Planting of bullets by Philippine airport officials in passengers' baggage subject to investigation
Two members of the House of Representatives are seeking a probe of Manila International Airport Authority (MIAA) officials for failing to curb the alleged “tanim bala” (planting-a-bullet) scam, which victimizes airline passengers.
In the supposed scam, airport passengers are detained after a bullet is found in their luggage, and then asked to fork over money in exchange for the dropping of charges against them.
A party-list group of overseas Filipino workers (OFWs) is also urging President Benigno Aquino III to fire MIAA General Manager Jose Angel Honrado for allowing the scam to persist under his watch.
Rep. Sherwin Gatchalian of Valenzuela City and Rep. Carol Lopez of Yacap (You Against Corruption and Poverty) asked the House to look into extortion attempts that have put the country’s airport authorities in a bad light.
OFW, Japanese victims
Gatchalian cited the recent victims—OFW Gloria Ortinez and Japanese Kazunobu Sakamoto—who were arrested, detained and charged with carrying bullets in their luggage, cases no different from previous “tanim bala” incidents.
Ortinez was barred from flying to Hong Kong after Office of Transportation Security (OTS) personnel arrested her on Sunday. A bullet was found in her hand luggage during the routine examination by the X-ray machine at the Ninoy Aquino International Airport (Naia) Terminal 2 departure area.
Ortinez was released after spending a few days in police detention.
Sakamoto was arrested by the Philippine National Police-Aviation Security Group after the OTS found two bullets in his baggage.
“This is becoming an international embarrassment. OTS personnel do not only shamelessly victimize our country’s modern-day heroes, but are also not afraid to prey on foreigners,” said Gatchalian, a senior vice chair of the House committee on tourism.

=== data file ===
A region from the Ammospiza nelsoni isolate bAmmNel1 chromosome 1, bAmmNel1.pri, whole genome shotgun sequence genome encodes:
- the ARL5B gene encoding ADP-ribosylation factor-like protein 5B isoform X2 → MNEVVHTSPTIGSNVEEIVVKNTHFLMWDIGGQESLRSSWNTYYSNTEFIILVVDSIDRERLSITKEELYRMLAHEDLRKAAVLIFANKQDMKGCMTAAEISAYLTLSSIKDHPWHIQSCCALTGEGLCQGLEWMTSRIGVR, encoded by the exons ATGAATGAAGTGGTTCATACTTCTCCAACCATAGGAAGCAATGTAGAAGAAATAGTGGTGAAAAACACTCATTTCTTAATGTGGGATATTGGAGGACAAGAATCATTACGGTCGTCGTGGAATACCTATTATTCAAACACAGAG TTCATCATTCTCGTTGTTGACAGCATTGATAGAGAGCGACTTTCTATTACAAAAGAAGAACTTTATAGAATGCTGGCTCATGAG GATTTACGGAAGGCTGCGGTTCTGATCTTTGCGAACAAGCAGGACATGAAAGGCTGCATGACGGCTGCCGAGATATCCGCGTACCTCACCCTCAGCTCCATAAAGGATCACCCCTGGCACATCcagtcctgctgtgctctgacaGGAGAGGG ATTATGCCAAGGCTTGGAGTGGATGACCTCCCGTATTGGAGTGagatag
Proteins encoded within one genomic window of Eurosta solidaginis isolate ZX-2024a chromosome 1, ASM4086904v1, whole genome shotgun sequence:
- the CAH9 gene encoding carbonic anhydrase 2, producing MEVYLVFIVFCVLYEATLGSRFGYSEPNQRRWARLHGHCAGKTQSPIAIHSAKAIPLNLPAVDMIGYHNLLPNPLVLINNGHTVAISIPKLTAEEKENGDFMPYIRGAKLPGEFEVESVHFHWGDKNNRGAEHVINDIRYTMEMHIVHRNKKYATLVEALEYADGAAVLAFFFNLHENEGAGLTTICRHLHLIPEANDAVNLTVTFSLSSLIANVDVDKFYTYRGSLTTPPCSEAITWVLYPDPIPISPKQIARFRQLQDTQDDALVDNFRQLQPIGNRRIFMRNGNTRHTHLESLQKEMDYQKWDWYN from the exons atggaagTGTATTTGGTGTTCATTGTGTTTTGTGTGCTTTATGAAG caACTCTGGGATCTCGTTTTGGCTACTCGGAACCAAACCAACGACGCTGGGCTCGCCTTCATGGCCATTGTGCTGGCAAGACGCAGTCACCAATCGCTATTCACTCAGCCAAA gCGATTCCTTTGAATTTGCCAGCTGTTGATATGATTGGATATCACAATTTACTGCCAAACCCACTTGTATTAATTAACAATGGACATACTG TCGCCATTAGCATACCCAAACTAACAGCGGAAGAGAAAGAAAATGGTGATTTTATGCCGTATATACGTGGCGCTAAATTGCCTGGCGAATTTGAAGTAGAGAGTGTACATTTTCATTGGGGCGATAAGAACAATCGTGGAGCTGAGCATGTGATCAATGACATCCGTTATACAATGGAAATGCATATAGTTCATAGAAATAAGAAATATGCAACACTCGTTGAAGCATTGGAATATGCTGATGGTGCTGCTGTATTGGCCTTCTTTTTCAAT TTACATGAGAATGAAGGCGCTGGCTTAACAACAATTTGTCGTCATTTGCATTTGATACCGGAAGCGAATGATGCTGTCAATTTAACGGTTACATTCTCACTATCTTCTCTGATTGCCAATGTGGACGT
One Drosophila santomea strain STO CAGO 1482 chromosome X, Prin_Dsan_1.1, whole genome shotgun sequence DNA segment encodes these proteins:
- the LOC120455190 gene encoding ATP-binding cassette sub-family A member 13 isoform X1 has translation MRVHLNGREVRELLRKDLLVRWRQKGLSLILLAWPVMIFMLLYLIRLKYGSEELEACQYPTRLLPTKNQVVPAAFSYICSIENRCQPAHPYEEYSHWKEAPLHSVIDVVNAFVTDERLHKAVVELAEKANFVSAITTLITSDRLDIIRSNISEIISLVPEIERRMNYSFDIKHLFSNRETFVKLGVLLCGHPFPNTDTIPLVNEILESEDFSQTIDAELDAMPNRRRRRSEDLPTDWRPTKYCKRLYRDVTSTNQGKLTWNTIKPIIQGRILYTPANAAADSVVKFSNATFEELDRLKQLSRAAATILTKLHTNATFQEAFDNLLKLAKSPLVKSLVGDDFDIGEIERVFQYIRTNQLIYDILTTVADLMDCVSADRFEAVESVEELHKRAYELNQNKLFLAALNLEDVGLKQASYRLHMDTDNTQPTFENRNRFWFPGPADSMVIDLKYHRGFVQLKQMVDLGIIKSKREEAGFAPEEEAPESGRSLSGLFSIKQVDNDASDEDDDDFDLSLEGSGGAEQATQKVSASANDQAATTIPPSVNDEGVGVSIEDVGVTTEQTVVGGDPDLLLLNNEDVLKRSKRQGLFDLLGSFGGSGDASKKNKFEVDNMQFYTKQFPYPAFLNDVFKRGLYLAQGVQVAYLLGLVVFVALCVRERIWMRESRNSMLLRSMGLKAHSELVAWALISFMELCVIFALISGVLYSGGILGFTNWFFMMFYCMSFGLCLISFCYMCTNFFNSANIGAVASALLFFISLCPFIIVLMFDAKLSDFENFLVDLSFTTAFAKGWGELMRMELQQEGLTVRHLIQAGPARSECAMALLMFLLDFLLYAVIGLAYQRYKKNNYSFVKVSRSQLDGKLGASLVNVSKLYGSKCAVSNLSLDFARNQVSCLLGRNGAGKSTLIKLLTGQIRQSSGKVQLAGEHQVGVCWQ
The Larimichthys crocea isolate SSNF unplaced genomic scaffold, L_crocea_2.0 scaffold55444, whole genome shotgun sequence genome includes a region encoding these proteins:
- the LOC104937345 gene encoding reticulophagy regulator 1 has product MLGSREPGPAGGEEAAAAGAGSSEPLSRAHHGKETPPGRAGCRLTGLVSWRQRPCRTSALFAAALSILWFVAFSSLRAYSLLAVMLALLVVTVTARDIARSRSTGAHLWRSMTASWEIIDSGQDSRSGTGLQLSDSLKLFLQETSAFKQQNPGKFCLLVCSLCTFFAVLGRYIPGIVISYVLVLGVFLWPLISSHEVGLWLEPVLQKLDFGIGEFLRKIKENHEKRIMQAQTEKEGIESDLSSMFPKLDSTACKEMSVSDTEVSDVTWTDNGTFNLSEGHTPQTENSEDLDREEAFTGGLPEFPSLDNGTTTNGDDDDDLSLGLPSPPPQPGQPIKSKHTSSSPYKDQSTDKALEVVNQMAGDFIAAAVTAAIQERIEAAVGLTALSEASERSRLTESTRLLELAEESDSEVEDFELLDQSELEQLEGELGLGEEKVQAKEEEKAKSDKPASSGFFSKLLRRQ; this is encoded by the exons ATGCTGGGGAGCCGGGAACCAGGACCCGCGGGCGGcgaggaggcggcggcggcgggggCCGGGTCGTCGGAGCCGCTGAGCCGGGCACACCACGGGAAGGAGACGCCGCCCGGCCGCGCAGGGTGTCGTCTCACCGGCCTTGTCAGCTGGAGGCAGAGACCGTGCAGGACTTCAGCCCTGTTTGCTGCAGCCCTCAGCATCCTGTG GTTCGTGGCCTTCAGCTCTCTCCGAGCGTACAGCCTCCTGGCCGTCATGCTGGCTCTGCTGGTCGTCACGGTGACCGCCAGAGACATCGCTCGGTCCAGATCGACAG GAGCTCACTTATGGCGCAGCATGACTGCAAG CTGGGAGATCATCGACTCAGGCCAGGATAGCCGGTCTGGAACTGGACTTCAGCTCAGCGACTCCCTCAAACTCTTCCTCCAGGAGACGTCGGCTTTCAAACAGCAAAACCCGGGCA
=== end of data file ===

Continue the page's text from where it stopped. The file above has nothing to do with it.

Last month, Sen. Ralph Recto filed a resolution calling for an inquiry into the supposedly yearlong season of planting bullets in passengers’ luggage at Naia.
He said the investigation that he was seeking would also cover other schemes to defraud airport passengers, including theft from luggage and the use of fraudulent meters in taxis from the airport.
“A Senate investigation is needed because agencies operating in Naia have failed to curb the abuses on their own. There is no working system that is ‘guarding the guards,’” he said.
If there had been internal checks, such activities would have been detected, he said.
“It is time to straighten out the mess in Naia. Compounding the situation is the alphabet soup of government agencies operating inside Naia, functioning as independent republics, with no superagency conducting an oversight,” he added.
In the House, Lopez said the extortion attempt on Ortinez made her “blood boil” because the victim appeared hopeless and fearful in her situation.
“I hope, too, that the authorities handle the case of Gloria Ortinez swiftly and with sensitivity to protect her family. She has been an OFW for more than three decades. I will fight for her and I wish the nation would fight for her, too,” Lopez said.
MIAA officials should ensure that the perpetrators of the scam are caught and punished for preying on hapless victims and for tarnishing the country’s image, Lopez said.
OFW Family Rep. Roy V. Señeres said the latest incident involving Ortinez should be the final straw for the President to fire Honrado.
Señeres, a former ambassador who filed his candidacy for President in the 2016 elections, said it was bad enough that the country’s airports were in terrible shape and congested, and these “shameless” MIAA personnel would blackmail airline passengers with a planted bullet.
Since Honrado, a retired general, took over Naia operations in 2010, his term has been marked by mismanagement and controversy as shown by the poor maintenance of the facilities, choked-up runways and lack of surveillance equipment, the lawmaker said.